Monday, June 29, 2009

Something New

I feel like I'm starting a new chapter.

When I came into work this morning after a week at church camp that was amazing, relaxing, and a wonderful break from the real world, I couldn't believe that my tickers were telling me I only had 2 day's left before I become a raging, hormonal mess, and it was time to order the weapons that would turn me into such.

They should be here tomorrow.

And on Wednesday, I will begin to administer the Lupron shots that are expected to give me some crazy headaches, and the Dexamethasone steroid pill that will start to prepare my body to house an embryo without rejecting it, but will also cause me to house those last few pounds I've been trying so hard to loose.

I've been blogging for as long as I can remember about decisions and steps taken to begin a new medical process that will help me to shed my label of infertility. I've asked for advice, prayed for guidance, readied myself mentally, physically, and spiritually. But now it's time to finally embrace the possibility that I will soon be watching a screen with a flickering heartbeat that will have made these last 30 months completely worth it.

Because in less than 48 hours, I'll finally stop talking and start doing as I begin a six week long journey of shots, pills, blood draws, painful exams, retrievals, transfers, and betas. My entries will start to become more frequent as I finally begin to document a process that I've been learning and writing about for as long as I can remember.

This is what I've been praying for, waiting for, what I've been preparing my mind and body for since last February. My hope and faith is in God, that He will use these doctors and nurses as tools in an amazing plan He has for my life. I will trust their opinions, follow their direction, and pray that in the end, we are blessed with the family we've always wanted.

I'm so excited to finally start this new adventure, and I feel so blessed to have this opportunity.

I just can't believe it's already here.

"To get something you never had, you have to do something you never did."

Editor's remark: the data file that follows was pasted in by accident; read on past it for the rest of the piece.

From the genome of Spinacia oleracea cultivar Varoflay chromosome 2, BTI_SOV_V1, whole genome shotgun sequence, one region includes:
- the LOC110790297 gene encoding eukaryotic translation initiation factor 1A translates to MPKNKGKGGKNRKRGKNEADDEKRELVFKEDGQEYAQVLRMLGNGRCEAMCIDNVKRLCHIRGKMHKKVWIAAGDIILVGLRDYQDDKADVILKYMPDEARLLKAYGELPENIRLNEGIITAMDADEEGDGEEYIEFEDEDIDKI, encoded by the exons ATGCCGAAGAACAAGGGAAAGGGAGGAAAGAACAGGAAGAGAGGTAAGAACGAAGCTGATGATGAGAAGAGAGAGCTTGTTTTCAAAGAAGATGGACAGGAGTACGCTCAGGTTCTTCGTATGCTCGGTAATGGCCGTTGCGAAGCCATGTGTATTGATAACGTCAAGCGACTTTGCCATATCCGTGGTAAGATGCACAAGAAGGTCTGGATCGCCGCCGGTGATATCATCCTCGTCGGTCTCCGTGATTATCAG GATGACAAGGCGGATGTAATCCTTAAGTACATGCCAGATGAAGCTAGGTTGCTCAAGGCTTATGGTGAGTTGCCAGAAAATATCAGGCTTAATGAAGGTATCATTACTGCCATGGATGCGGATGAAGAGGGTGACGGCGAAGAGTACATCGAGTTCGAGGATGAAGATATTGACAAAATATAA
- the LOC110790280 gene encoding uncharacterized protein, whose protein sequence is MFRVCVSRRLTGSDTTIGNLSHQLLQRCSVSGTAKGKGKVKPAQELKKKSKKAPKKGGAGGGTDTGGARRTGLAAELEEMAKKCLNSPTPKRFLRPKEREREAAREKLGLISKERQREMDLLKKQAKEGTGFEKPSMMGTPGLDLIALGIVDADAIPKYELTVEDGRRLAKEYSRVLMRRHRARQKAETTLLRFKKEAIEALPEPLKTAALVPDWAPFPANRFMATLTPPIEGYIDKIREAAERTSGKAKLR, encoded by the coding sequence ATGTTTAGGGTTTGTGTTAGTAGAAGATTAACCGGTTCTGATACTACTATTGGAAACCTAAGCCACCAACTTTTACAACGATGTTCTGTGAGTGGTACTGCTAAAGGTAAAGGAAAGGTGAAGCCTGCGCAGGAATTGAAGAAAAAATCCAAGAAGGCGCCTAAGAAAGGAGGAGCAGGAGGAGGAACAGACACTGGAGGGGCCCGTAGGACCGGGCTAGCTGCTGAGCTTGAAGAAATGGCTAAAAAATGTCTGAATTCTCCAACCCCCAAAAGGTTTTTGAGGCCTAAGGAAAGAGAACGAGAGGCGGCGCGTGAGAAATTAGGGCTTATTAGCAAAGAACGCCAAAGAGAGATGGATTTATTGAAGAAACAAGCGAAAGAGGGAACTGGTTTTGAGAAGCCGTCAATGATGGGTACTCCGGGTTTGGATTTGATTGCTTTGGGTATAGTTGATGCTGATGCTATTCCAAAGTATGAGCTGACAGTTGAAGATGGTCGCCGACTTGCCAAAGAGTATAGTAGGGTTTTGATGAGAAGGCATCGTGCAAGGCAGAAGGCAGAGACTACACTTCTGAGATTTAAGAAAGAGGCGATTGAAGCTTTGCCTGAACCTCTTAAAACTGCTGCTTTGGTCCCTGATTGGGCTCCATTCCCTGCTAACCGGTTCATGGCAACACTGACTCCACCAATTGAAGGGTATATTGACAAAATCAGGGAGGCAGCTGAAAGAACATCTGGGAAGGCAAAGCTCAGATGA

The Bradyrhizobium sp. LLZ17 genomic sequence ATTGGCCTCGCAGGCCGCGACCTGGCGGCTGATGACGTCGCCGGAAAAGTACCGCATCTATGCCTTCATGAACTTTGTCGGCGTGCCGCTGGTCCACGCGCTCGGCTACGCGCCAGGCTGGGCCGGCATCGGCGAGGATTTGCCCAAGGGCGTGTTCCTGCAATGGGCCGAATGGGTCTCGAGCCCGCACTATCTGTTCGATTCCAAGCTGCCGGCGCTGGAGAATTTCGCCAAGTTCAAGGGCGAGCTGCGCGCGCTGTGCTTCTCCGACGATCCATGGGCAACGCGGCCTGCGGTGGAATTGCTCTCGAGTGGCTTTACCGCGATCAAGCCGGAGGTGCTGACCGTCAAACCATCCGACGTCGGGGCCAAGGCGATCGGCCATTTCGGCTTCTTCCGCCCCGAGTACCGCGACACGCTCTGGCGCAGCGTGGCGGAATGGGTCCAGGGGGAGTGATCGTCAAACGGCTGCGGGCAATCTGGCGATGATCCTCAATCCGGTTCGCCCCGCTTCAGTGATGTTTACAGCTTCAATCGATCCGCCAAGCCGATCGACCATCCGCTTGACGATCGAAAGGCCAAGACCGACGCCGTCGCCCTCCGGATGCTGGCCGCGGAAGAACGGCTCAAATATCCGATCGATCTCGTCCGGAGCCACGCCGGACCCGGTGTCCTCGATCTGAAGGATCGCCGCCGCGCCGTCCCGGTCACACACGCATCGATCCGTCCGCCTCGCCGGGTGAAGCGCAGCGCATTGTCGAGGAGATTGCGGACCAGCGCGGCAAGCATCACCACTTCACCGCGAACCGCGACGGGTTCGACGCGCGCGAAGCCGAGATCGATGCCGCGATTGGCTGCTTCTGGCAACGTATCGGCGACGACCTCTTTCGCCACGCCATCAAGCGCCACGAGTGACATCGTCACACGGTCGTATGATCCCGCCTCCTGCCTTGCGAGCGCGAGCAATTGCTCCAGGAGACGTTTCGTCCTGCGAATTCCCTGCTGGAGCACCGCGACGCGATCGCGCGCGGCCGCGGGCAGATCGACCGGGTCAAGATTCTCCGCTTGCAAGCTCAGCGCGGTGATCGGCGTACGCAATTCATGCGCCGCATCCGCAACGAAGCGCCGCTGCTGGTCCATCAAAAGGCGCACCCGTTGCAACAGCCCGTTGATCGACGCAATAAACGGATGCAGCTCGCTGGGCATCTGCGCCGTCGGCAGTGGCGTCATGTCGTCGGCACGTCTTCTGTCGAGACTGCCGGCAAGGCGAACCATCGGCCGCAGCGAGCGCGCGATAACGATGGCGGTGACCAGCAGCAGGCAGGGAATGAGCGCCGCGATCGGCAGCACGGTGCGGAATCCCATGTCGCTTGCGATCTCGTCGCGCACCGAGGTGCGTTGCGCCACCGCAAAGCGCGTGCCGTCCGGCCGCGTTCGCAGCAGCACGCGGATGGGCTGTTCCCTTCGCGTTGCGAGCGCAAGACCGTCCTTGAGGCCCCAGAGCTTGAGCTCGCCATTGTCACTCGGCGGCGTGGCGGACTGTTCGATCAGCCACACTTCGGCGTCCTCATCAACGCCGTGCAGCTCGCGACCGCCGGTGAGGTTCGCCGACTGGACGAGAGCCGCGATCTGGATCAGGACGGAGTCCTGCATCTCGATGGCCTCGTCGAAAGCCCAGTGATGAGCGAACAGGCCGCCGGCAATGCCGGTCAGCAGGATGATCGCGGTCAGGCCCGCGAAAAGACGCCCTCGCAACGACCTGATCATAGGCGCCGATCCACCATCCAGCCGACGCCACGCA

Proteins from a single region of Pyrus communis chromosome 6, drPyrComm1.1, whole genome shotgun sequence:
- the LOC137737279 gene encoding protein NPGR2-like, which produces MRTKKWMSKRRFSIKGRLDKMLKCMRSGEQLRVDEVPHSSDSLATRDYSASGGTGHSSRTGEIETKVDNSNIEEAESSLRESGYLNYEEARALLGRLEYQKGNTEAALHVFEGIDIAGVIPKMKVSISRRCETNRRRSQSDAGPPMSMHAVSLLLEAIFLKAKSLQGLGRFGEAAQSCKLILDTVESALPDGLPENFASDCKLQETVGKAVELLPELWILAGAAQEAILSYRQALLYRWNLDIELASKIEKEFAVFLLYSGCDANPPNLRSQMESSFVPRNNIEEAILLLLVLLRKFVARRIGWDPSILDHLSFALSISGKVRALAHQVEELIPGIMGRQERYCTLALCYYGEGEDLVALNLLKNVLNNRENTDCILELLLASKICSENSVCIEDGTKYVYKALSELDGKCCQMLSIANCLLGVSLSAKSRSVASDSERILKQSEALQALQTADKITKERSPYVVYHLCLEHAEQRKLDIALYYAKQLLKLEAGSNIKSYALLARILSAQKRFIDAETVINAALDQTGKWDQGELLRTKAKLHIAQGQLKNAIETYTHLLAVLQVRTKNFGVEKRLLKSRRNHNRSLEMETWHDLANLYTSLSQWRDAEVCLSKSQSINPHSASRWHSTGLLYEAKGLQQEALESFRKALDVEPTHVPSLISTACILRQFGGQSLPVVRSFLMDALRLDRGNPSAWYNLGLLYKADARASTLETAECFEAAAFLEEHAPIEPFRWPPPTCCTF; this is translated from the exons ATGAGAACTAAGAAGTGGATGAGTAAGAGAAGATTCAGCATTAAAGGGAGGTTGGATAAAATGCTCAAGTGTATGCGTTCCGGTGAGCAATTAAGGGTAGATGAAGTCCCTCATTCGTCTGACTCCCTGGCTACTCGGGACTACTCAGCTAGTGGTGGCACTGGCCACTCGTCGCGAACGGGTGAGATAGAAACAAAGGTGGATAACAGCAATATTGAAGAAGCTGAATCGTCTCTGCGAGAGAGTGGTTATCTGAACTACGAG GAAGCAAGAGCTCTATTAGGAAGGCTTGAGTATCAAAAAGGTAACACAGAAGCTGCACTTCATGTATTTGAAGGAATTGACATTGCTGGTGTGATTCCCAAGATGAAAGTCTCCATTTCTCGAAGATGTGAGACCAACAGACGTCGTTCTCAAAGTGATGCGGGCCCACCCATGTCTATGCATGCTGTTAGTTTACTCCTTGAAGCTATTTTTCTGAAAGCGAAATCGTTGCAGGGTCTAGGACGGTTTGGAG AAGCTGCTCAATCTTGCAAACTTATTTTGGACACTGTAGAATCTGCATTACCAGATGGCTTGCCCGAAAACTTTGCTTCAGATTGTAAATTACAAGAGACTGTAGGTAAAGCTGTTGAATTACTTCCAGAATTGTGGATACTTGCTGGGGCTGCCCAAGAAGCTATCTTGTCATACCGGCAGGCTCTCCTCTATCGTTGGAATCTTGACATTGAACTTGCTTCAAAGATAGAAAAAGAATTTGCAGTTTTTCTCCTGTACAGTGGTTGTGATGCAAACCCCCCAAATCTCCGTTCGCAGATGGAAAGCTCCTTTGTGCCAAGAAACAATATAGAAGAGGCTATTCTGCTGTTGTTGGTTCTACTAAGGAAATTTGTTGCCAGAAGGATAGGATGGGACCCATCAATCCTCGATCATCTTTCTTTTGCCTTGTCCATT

-Author Unknown

Wednesday, June 17, 2009

Next Time

That's what I say every time I leave the dentist office.

At my first dental visit since trying to start our family, I remember being pretty upset because my period had just started, comforted only by the assumption that next time I came into the office I'd be pregnant. Six months later, I was back at the dentist office-and a few days late-not letting them take X-rays because I swore I was pregnant. Then six months after that, I left the office again knowing that next time I would definitely be pregnant, putting my faith in our upcoming IUI.

We all know how that turned out.

As I sat there today with my freshly warmed neck wrap and paraffin wax dipped hands laying on top the latest issue of People Magazine in my lap, I couldn't help but think how much I love my dentist and his ability to keep up with the latest and greatest reading material; but how much I hate coming here and being reminded of my inability to conceive.

And then suddenly I realized I've spent the last few years comparing my conception status to my semi-annual dentist visits, living infertility in six month increments. Reminded each time I leave the office, with clean teeth but still barren, that I thought I'd be pregnant by now. Once again disappointed, despite the exceptional service and unbeatable spa-like atmosphere, but still hopeful for a better turn out next time.

It's true what they say; old habits die hard.

Because today-two weeks into my birth control pills and exactly two weeks away from starting meds for IVF-I couldn't help but repeat history as I exited those heavy glass doors, feeling the warm sun on my face as I looked up at the sky and gave myself what I hoped to be my last pep talk.

Next time, I'll be pregnant.

"We can learn a lot from trees: they're always grounded but never stop reaching heavenward."
-Everett Mamor

Wednesday, June 10, 2009


Have I mentioned I'm :::gasp::: grateful for infertility?

As crazy as it sounds, I'm so thankful for every gosh-darn thing about it, every horrendously ridiculous situation that's come with it, and every gut-wrenching heartache it's given me over the last two and a half years.